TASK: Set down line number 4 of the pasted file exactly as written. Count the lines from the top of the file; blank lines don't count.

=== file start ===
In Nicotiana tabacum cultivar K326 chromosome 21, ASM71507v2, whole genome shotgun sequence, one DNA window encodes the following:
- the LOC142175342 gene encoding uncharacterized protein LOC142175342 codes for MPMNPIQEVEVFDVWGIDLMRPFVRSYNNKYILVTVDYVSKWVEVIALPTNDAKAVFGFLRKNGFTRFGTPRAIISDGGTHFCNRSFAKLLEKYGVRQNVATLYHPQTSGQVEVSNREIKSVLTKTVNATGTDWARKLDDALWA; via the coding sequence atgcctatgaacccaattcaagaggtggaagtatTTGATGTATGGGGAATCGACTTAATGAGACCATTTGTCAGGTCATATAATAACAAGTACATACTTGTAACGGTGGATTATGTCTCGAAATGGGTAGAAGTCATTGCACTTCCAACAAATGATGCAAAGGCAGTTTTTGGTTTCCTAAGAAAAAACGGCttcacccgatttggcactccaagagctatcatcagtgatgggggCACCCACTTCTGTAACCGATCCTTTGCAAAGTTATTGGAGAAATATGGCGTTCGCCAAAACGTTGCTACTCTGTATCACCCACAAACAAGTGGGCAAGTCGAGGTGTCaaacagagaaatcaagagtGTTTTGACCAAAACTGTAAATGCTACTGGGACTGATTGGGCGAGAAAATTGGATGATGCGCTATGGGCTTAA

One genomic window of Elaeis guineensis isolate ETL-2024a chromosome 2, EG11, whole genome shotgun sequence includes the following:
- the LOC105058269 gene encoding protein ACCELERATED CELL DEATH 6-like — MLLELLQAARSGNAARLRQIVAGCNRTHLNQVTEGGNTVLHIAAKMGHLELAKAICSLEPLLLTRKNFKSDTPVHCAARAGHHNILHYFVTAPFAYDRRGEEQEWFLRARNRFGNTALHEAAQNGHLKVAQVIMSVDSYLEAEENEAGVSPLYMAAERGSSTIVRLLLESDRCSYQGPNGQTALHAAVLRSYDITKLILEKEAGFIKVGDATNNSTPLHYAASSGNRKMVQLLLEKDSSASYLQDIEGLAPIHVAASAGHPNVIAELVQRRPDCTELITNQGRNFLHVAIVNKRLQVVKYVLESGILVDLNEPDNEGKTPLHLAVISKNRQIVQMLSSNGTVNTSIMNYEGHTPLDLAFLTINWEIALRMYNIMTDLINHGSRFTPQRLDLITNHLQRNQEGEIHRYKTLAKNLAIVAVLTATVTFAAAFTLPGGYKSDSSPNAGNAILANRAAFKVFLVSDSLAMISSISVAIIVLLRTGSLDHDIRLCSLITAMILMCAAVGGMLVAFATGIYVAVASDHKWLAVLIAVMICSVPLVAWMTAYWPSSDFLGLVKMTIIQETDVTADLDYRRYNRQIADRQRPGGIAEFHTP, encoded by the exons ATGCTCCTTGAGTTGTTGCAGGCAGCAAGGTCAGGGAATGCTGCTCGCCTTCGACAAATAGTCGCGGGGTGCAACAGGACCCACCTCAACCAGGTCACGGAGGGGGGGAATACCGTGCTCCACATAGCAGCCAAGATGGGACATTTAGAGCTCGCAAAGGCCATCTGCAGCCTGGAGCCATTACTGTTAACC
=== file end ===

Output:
- the LOC105058269 gene encoding protein ACCELERATED CELL DEATH 6-like — MLLELLQAARSGNAARLRQIVAGCNRTHLNQVTEGGNTVLHIAAKMGHLELAKAICSLEPLLLTRKNFKSDTPVHCAARAGHHNILHYFVTAPFAYDRRGEEQEWFLRARNRFGNTALHEAAQNGHLKVAQVIMSVDSYLEAEENEAGVSPLYMAAERGSSTIVRLLLESDRCSYQGPNGQTALHAAVLRSYDITKLILEKEAGFIKVGDATNNSTPLHYAASSGNRKMVQLLLEKDSSASYLQDIEGLAPIHVAASAGHPNVIAELVQRRPDCTELITNQGRNFLHVAIVNKRLQVVKYVLESGILVDLNEPDNEGKTPLHLAVISKNRQIVQMLSSNGTVNTSIMNYEGHTPLDLAFLTINWEIALRMYNIMTDLINHGSRFTPQRLDLITNHLQRNQEGEIHRYKTLAKNLAIVAVLTATVTFAAAFTLPGGYKSDSSPNAGNAILANRAAFKVFLVSDSLAMISSISVAIIVLLRTGSLDHDIRLCSLITAMILMCAAVGGMLVAFATGIYVAVASDHKWLAVLIAVMICSVPLVAWMTAYWPSSDFLGLVKMTIIQETDVTADLDYRRYNRQIADRQRPGGIAEFHTP, encoded by the exons ATGCTCCTTGAGTTGTTGCAGGCAGCAAGGTCAGGGAATGCTGCTCGCCTTCGACAAATAGTCGCGGGGTGCAACAGGACCCACCTCAACCAGGTCACGGAGGGGGGGAATACCGTGCTCCACATAGCAGCCAAGATGGGACATTTAGAGCTCGCAAAGGCCATCTGCAGCCTGGAGCCATTACTGTTAACC